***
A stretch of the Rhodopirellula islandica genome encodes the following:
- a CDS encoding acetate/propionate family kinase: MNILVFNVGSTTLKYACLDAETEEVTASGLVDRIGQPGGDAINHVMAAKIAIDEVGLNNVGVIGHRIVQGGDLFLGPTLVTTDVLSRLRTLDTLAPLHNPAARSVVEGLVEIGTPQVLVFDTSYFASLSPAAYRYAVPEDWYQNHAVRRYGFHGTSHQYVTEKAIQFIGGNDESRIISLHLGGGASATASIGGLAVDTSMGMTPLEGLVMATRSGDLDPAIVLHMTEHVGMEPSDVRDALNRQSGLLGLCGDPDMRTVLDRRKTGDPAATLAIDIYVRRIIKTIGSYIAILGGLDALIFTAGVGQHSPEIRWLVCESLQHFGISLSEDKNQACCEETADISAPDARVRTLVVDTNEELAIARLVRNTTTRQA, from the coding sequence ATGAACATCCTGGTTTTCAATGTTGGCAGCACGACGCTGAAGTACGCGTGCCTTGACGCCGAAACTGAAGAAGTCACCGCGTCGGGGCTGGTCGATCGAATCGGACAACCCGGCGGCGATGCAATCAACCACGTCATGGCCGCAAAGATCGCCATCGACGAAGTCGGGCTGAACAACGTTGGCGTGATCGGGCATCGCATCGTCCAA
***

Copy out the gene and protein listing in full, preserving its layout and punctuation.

A stretch of the Rhodopirellula islandica genome encodes the following:
- a CDS encoding acetate/propionate family kinase: MNILVFNVGSTTLKYACLDAETEEVTASGLVDRIGQPGGDAINHVMAAKIAIDEVGLNNVGVIGHRIVQGGDLFLGPTLVTTDVLSRLRTLDTLAPLHNPAARSVVEGLVEIGTPQVLVFDTSYFASLSPAAYRYAVPEDWYQNHAVRRYGFHGTSHQYVTEKAIQFIGGNDESRIISLHLGGGASATASIGGLAVDTSMGMTPLEGLVMATRSGDLDPAIVLHMTEHVGMEPSDVRDALNRQSGLLGLCGDPDMRTVLDRRKTGDPAATLAIDIYVRRIIKTIGSYIAILGGLDALIFTAGVGQHSPEIRWLVCESLQHFGISLSEDKNQACCEETADISAPDARVRTLVVDTNEELAIARLVRNTTTRQA, from the coding sequence ATGAACATCCTGGTTTTCAATGTTGGCAGCACGACGCTGAAGTACGCGTGCCTTGACGCCGAAACTGAAGAAGTCACCGCGTCGGGGCTGGTCGATCGAATCGGACAACCCGGCGGCGATGCAATCAACCACGTCATGGCCGCAAAGATCGCCATCGACGAAGTCGGGCTGAACAACGTTGGCGTGATCGGGCATCGCATCGTCCAA